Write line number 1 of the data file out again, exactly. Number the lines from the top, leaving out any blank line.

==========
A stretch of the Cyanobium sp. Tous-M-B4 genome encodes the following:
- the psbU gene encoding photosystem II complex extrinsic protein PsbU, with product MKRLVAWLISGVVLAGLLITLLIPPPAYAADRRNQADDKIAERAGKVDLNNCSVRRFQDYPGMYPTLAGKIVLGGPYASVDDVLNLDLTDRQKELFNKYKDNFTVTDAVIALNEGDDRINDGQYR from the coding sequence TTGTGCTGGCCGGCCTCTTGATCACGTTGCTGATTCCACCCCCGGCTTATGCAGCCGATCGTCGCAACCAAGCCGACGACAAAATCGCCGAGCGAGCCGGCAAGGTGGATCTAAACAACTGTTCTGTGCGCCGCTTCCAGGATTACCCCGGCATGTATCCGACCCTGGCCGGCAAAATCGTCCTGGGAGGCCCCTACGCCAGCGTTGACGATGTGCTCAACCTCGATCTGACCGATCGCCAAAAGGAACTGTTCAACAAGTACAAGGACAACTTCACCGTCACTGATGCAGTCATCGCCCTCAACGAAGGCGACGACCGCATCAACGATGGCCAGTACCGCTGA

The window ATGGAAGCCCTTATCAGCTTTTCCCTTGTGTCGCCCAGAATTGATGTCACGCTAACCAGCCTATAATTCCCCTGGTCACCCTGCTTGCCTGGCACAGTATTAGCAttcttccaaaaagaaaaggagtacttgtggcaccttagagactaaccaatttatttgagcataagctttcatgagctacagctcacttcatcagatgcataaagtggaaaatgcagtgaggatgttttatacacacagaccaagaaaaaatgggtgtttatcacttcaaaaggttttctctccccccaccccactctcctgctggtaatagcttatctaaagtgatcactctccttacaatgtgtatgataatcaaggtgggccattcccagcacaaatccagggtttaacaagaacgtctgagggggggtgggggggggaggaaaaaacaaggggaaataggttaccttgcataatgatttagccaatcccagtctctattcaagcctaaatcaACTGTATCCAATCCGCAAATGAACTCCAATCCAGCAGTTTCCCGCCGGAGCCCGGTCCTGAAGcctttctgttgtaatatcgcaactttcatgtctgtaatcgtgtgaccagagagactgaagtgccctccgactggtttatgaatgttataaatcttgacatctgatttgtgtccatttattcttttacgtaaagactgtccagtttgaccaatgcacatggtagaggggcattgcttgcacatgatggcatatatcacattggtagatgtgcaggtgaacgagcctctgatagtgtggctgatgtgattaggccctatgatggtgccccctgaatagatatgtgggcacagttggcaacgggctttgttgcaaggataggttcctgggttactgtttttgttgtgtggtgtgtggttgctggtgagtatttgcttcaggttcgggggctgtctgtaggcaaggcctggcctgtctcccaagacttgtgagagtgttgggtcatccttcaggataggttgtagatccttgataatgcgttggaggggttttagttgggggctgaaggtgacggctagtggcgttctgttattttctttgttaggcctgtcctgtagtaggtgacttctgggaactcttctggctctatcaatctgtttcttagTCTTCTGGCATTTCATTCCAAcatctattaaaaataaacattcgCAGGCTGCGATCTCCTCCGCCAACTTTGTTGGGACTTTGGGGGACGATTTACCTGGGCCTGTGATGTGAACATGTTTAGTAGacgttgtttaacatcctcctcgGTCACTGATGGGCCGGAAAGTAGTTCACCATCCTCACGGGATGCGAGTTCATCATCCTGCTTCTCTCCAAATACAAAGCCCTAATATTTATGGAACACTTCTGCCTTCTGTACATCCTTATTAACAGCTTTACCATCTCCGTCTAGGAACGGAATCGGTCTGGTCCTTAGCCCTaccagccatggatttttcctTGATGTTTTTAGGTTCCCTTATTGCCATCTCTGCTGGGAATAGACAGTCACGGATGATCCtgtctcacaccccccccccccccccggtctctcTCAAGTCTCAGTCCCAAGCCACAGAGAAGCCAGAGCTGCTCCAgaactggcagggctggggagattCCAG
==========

A stretch of the Cyanobium sp. Tous-M-B4 genome encodes the following: